Election Security Spotlight – Dangers of QR Codes
What It Is
“Quick Response” (QR) codes are a type of barcode that is easy to scan with a mobile device, can store a large amount of data, and enable a user to access information in an instant. QR codes can store data such as URLs, email addresses, phone numbers, network credentials, etc. As it is more and more common for individuals to have a smartphone, the use and scanning of QR codes is growing.
You may have scanned a QR code recently to accomplish the following:
- Be directed to a mobile application download
- Validate an online account and login credentials (e.g., verifying streaming services and connecting those services to your television)
- Send or receive payment (e.g., Venmo, CashApp, restaurant checks, parking meters, etc.)
- Access a Wi-Fi network in a public setting
- View a restaurant menu
While QR codes are truly a source of convenience, it is important to understand that this convenience also comes with some risk.
Why it matters
With the increased use of QR codes, there has also been an increase in the number of QR scams. For instance, cyber threat actors (CTAs) are using QR codes as a means of social engineering. Mobile devices are often more accessible to an attacker since smartphones have become a commodity. With QR codes, an attacker can target your device directly.
Scanning a QR code can be dangerous for the following reasons:
- Bypass email filters. Email filters typically analyze only text, not images (such as a QR code). Therefore, use of quishing, or QR code phishing emails, is on the rise. Since QR codes are accessible both on desktop and mobile devices, this poses a significant threat.
- Generally unreadable to the human eye. CTAs can easily place a malicious QR code over a legitimate QR code, as most people will not be able to recognize that the QR code is different simply by looking at it.
- Can contain malware or direct a user to a phishing website. CTAs can embed a malicious URL into a QR code that either contains malware or directs the user to a phishing website. Using this tactic, they can then extract data from a user’s mobile device or gain access to private information.
- Initiating other actions. Scanning QR codes can do more than just open a website; it can also generate other activity, such as the addition of contacts to your phone and the composition of emails on your behalf.
- Collect other information. QR codes can collect other information, such as a user’s location.
In election years, election officials need to be especially cognizant of the risks that QR codes present. During time periods of increased significance, CTAs look to obtain even more information via phishing and other social engineering techniques. While not all QR codes are malicious, it is important to be just as cautious when scanning a QR code as you are with opening an email attachment.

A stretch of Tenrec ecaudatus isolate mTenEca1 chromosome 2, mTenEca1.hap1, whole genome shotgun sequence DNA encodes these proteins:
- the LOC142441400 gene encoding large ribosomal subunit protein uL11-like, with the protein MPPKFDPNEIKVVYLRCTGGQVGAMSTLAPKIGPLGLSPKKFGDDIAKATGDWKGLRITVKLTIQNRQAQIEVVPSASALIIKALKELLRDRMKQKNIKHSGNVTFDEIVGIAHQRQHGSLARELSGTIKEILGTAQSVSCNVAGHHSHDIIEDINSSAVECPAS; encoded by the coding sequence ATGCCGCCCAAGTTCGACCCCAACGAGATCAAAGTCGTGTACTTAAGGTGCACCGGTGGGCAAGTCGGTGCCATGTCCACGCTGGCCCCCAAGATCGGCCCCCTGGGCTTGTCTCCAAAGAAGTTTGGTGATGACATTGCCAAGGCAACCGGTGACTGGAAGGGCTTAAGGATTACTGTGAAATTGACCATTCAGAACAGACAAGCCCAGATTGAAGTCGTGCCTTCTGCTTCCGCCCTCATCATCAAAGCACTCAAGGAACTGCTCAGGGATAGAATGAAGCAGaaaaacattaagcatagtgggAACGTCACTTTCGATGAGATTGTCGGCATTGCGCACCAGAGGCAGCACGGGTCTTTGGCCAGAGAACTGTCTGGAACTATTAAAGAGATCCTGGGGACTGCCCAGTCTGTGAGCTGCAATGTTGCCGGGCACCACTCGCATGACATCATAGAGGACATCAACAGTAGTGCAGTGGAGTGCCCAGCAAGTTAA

What you can do
Since QR codes truly are prevalent today, here are some recommended best practices to follow:
- Ensure the QR code is from a trusted source. Consider the source of the code. Use the same thought process for QR codes received via email as you do with opening an attachment or clicking on a link in an email. If you see a QR code in public, consider the setting and look for signs of tampering. Scan the QR code only if you have verified its source.
- Be cognizant of where a QR code directs you. QR codes are most often used to direct users to a website. The link will usually first appear as an abbreviated URL. Wait to view the full URL, if your QR code scanner provides this, and determine if the website you were directed to is legitimate. Regardless of the resulting URL, please proceed cautiously and use your best judgment to determine if you were directed to a legitimate website.
- Disable geolocation settings on the QR code scanner on your mobile device. Scanning a QR code can send your location to an application. Before scanning a trusted QR code, turn off the geolocation settings for your personal safety.
- Disable automatic scanning of QR codes on your mobile device. Many mobile device cameras or QR code scanners will automatically scan QR codes. To prevent accidental scanning of potentially malicious QR codes, disable automatic scanning in your mobile device settings.
- Use a trusted QR scanner. Some QR scanners have the capability to alert you if a QR code is potentially malicious.
- Consider an anti-virus/anti-malware service for your mobile device. If scanning QR codes is unavoidable, purchase an anti-virus/anti-malware service that can best protect the mobile device that you use.
- Avoid payment via QR codes. Usually, you can submit payment through means other than scanning a QR code. Avoid scanning a QR code, when possible, for this purpose to protect your financial information.
Implementing these best practices can help protect you and your secured data.
Please contact us at [email protected] if you have any questions.